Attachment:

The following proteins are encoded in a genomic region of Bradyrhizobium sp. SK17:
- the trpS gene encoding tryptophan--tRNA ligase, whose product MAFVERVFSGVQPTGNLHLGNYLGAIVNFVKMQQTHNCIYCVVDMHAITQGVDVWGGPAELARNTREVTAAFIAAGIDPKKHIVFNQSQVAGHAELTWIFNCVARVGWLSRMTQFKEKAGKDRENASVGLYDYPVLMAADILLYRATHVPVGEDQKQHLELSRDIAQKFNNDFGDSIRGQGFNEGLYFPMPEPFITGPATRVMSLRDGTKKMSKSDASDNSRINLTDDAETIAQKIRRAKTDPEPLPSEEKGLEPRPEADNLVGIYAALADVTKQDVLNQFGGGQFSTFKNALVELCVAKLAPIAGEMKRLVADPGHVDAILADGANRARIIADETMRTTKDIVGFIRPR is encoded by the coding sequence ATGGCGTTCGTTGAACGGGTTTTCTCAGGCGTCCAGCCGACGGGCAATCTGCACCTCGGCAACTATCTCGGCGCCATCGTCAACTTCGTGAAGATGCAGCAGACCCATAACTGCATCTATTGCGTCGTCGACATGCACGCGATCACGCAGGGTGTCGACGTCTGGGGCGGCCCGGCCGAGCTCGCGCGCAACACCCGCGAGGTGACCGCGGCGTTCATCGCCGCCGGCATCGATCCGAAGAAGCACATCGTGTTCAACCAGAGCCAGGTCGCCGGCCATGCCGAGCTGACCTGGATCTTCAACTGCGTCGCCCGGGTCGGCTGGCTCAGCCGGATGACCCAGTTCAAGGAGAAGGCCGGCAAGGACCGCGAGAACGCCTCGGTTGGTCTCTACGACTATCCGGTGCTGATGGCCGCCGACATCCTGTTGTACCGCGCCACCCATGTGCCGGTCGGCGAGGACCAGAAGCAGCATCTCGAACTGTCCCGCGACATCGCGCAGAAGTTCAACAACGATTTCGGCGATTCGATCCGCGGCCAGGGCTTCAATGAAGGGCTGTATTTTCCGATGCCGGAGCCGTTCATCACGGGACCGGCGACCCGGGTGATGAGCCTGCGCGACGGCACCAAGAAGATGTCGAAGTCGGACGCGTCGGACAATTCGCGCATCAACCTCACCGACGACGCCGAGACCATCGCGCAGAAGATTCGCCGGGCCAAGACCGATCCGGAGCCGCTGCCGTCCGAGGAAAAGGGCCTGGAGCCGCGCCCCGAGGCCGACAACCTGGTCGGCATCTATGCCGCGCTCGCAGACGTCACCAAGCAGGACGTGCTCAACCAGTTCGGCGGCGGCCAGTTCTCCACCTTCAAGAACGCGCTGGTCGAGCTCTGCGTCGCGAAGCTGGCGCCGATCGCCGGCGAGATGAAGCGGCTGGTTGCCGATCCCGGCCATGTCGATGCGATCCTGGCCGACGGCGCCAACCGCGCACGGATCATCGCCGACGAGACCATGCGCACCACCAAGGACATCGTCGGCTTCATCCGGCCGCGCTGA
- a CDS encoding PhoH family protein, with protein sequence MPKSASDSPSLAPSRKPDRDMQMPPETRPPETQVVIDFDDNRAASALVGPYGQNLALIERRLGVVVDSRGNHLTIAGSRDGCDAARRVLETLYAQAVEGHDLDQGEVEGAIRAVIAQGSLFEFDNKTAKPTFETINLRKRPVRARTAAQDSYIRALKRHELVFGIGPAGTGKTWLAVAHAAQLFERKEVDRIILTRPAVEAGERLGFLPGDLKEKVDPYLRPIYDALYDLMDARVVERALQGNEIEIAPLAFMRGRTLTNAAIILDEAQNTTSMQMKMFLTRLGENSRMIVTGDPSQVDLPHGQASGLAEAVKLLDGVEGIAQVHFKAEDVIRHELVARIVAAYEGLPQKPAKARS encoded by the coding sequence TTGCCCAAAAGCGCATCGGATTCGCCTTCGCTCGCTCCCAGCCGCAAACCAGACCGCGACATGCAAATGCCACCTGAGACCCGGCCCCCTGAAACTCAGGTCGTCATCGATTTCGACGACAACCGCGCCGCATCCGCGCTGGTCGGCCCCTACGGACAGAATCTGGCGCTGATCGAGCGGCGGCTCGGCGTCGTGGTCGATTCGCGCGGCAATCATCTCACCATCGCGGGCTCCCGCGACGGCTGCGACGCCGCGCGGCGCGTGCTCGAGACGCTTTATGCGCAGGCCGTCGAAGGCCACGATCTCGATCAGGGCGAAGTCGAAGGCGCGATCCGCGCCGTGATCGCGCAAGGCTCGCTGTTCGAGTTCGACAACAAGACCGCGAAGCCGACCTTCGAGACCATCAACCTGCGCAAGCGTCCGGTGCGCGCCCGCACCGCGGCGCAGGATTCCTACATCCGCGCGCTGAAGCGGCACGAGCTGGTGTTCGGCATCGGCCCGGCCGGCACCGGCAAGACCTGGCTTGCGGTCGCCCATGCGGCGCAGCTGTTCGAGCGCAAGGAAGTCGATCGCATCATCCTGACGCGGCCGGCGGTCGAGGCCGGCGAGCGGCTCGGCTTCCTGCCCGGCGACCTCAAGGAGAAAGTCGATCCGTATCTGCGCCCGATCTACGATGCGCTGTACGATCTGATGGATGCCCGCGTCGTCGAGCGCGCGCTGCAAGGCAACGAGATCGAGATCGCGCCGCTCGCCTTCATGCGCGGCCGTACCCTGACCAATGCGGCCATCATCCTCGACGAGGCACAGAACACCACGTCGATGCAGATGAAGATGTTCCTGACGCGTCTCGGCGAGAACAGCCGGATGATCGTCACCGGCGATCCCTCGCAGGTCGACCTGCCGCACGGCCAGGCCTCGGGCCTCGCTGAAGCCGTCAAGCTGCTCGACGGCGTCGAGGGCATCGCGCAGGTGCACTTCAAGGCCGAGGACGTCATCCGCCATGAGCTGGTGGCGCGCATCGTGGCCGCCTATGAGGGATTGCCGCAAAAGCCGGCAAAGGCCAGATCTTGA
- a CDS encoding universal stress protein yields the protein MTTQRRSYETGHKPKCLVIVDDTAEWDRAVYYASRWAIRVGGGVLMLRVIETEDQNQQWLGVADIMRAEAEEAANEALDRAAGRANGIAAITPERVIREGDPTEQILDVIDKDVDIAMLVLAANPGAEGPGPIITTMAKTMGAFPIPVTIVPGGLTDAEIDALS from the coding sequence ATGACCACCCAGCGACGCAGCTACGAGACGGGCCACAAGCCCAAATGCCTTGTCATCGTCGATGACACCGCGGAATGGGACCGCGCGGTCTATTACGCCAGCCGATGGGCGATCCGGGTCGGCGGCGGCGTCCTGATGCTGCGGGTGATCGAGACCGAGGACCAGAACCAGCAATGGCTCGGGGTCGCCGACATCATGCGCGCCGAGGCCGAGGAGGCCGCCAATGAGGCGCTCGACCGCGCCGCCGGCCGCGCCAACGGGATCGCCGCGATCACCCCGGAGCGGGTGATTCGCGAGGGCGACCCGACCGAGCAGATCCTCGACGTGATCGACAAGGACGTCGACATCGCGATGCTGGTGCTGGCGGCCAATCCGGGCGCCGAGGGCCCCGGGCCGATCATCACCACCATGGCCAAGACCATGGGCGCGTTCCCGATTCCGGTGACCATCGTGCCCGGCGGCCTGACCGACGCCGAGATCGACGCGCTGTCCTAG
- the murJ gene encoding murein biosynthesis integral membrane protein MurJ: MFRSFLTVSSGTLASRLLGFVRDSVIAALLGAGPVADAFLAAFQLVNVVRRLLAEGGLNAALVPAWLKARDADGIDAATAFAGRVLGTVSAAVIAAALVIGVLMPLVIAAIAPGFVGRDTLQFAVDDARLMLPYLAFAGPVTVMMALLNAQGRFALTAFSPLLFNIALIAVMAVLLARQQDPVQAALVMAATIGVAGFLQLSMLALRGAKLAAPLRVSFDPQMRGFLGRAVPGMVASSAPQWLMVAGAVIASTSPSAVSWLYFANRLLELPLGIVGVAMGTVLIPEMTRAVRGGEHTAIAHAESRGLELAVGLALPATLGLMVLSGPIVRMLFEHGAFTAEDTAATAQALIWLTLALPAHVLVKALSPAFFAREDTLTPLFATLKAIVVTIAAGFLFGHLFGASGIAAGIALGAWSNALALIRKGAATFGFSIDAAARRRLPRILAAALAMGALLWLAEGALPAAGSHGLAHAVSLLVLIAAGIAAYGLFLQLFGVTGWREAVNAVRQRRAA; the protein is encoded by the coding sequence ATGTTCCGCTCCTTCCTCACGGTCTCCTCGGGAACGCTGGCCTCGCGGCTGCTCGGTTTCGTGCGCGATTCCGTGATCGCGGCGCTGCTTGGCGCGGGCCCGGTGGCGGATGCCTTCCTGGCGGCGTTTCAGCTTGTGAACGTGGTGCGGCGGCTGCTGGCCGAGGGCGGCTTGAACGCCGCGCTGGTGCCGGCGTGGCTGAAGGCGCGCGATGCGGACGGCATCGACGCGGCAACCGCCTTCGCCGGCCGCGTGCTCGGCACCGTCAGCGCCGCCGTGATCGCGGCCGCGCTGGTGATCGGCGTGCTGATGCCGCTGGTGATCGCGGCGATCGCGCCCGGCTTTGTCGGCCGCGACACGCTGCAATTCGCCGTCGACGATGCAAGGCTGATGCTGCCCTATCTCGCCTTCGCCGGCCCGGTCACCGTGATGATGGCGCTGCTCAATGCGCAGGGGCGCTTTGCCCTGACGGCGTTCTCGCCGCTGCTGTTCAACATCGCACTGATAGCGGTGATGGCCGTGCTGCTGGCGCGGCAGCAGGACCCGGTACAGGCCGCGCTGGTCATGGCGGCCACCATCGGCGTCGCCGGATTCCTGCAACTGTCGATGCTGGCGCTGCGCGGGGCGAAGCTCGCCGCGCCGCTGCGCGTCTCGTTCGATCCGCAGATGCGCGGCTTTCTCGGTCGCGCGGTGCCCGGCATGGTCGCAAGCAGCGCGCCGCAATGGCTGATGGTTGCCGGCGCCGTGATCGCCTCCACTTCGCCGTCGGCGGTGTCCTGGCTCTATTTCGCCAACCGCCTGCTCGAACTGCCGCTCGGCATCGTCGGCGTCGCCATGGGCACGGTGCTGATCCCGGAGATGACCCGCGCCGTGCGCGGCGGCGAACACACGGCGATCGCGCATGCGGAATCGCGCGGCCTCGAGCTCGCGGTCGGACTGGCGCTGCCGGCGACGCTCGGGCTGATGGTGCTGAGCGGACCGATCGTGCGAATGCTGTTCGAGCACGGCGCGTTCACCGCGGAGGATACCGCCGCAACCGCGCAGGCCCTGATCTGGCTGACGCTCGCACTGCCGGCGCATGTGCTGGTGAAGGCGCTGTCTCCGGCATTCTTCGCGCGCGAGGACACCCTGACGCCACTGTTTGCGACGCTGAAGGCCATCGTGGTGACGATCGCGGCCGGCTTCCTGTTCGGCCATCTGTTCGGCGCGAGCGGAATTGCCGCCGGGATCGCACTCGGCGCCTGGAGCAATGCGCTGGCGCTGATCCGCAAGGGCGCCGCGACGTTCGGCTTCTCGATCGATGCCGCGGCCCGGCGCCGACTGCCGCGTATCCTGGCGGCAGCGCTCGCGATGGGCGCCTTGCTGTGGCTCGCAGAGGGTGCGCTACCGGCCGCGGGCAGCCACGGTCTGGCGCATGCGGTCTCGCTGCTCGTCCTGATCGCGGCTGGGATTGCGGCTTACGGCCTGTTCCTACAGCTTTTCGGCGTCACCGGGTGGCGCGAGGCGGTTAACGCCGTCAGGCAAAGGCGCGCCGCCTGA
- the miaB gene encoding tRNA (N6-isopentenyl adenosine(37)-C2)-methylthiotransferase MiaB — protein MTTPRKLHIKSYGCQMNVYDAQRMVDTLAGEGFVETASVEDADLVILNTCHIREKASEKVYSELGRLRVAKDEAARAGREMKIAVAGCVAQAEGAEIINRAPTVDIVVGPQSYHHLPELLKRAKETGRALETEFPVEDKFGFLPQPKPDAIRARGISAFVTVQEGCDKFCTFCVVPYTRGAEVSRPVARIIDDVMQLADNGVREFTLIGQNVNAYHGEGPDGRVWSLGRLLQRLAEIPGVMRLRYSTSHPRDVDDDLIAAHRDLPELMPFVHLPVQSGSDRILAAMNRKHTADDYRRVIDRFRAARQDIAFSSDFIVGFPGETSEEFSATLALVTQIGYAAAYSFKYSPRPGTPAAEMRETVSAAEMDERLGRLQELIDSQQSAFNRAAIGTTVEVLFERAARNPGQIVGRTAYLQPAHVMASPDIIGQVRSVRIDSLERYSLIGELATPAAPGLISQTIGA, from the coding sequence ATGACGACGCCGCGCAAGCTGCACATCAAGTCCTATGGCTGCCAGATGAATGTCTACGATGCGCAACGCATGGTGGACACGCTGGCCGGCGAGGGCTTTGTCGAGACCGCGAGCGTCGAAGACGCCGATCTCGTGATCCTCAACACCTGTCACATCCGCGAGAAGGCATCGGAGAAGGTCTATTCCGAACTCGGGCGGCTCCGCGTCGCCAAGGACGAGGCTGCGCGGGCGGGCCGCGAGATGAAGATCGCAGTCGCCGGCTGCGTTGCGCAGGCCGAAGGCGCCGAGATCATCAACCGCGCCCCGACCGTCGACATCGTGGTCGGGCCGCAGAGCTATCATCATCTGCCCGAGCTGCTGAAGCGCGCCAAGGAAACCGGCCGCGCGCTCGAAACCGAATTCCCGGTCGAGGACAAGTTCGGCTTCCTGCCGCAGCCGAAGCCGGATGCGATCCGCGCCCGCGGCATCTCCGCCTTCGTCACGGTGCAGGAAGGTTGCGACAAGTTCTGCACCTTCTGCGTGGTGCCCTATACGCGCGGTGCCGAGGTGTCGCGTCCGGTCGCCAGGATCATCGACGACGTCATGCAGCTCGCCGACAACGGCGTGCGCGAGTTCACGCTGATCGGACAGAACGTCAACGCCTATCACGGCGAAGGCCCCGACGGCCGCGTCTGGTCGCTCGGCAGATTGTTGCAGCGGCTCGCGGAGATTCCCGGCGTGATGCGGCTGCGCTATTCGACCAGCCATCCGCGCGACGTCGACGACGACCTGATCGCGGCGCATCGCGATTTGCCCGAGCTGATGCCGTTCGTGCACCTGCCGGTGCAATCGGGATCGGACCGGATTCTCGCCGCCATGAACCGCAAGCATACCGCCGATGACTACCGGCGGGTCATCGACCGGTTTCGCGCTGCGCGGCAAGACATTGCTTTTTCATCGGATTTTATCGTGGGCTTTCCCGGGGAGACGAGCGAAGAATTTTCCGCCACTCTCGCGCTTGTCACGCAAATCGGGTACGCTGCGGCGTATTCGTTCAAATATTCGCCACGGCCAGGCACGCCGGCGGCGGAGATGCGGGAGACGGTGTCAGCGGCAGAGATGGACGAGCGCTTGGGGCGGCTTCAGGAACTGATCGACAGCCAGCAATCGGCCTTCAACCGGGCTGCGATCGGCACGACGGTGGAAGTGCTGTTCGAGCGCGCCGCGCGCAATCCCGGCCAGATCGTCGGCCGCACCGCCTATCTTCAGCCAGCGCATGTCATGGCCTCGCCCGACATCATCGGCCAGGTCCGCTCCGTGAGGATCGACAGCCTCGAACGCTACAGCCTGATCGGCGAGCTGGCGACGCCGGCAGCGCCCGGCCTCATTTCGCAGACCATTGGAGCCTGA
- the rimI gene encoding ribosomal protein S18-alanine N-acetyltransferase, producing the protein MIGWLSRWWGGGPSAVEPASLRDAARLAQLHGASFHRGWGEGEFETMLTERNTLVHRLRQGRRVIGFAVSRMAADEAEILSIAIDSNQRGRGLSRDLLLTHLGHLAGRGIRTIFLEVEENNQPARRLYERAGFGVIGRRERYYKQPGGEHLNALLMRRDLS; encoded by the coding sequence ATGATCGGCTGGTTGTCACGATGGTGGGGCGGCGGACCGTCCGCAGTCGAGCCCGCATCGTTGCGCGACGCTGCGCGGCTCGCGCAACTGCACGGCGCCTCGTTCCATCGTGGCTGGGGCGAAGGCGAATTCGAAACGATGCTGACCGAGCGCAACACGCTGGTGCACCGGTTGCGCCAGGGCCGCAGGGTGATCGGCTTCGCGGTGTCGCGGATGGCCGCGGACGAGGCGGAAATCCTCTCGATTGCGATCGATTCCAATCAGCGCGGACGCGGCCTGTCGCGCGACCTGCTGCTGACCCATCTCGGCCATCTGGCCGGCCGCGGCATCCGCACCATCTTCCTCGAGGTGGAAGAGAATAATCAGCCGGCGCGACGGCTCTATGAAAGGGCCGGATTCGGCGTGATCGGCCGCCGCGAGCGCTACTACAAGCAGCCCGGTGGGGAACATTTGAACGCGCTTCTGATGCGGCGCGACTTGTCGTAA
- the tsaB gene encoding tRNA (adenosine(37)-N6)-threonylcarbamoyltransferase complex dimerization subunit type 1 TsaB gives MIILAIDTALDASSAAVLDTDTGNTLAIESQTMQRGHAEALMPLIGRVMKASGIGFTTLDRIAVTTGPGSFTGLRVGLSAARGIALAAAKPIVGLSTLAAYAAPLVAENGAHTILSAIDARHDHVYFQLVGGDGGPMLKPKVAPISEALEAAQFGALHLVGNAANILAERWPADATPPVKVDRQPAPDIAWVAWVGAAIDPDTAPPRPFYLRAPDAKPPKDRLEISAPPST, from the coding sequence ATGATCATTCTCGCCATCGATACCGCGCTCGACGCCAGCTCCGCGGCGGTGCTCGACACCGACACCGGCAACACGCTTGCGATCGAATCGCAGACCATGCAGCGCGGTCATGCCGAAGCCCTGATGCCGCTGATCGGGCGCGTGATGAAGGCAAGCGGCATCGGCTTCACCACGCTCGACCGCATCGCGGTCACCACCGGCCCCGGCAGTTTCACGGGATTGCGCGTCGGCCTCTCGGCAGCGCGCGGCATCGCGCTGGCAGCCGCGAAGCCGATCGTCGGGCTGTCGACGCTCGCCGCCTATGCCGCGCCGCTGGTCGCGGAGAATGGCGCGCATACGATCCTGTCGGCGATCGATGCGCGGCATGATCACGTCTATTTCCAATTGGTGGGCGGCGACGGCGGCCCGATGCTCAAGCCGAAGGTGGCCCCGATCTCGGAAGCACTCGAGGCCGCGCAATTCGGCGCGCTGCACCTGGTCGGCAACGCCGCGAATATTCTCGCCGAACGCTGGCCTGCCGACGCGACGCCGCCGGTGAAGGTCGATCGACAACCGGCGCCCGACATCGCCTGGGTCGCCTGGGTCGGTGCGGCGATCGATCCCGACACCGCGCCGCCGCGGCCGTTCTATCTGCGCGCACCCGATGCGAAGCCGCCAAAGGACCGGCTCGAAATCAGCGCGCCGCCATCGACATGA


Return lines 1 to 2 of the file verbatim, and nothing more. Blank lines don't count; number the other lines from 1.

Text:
The following proteins are encoded in a genomic region of Bradyrhizobium sp. SK17:
- the trpS gene encoding tryptophan--tRNA ligase, whose product MAFVERVFSGVQPTGNLHLGNYLGAIVNFVKMQQTHNCIYCVVDMHAITQGVDVWGGPAELARNTREVTAAFIAAGIDPKKHIVFNQSQVAGHAELTWIFNCVARVGWLSRMTQFKEKAGKDRENASVGLYDYPVLMAADILLYRATHVPVGEDQKQHLELSRDIAQKFNNDFGDSIRGQGFNEGLYFPMPEPFITGPATRVMSLRDGTKKMSKSDASDNSRINLTDDAETIAQKIRRAKTDPEPLPSEEKGLEPRPEADNLVGIYAALADVTKQDVLNQFGGGQFSTFKNALVELCVAKLAPIAGEMKRLVADPGHVDAILADGANRARIIADETMRTTKDIVGFIRPR is encoded by the coding sequence ATGGCGTTCGTTGAACGGGTTTTCTCAGGCGTCCAGCCGACGGGCAATCTGCACCTCGGCAACTATCTCGGCGCCATCGTCAACTTCGTGAAGATGCAGCAGACCCATAACTGCATCTATTGCGTCGTCGACATGCACGCGATCACGCAGGGTGTCGACGTCTGGGGCGGCCCGGCCGAGCTCGCGCGCAACACCCGCGAGGTGACCGCGGCGTTCATCGCCGCCGGCATCGATCCGAAGAAGCACATCGTGTTCAACCAGAGCCAGGTCGCCGGCCATGCCGAGCTGACCTGGATCTTCAACTGCGTCGCCCGGGTCGGCTGGCTCAGCCGGATGACCCAGTTCAAGGAGAAGGCCGGCAAGGACCGCGAGAACGCCTCGGTTGGTCTCTACGACTATCCGGTGCTGATGGCCGCCGACATCCTGTTGTACCGCGCCACCCATGTGCCGGTCGGCGAGGACCAGAAGCAGCATCTCGAACTGTCCCGCGACATCGCGCAGAAGTTCAACAACGATTTCGGCGATTCGATCCGCGGCCAGGGCTTCAATGAAGGGCTGTATTTTCCGATGCCGGAGCCGTTCATCACGGGACCGGCGACCCGGGTGATGAGCCTGCGCGACGGCACCAAGAAGATGTCGAAGTCGGACGCGTCGGACAATTCGCGCATCAACCTCACCGACGACGCCGAGACCATCGCGCAGAAGATTCGCCGGGCCAAGACCGATCCGGAGCCGCTGCCGTCCGAGGAAAAGGGCCTGGAGCCGCGCCCCGAGGCCGACAACCTGGTCGGCATCTATGCCGCGCTCGCAGACGTCACCAAGCAGGACGTGCTCAACCAGTTCGGCGGCGGCCAGTTCTCCACCTTCAAGAACGCGCTGGTCGAGCTCTGCGTCGCGAAGCTGGCGCCGATCGCCGGCGAGATGAAGCGGCTGGTTGCCGATCCCGGCCATGTCGATGCGATCCTGGCCGACGGCGCCAACCGCGCACGGATCATCGCCGACGAGACCATGCGCACCACCAAGGACATCGTCGGCTTCATCCGGCCGCGCTGA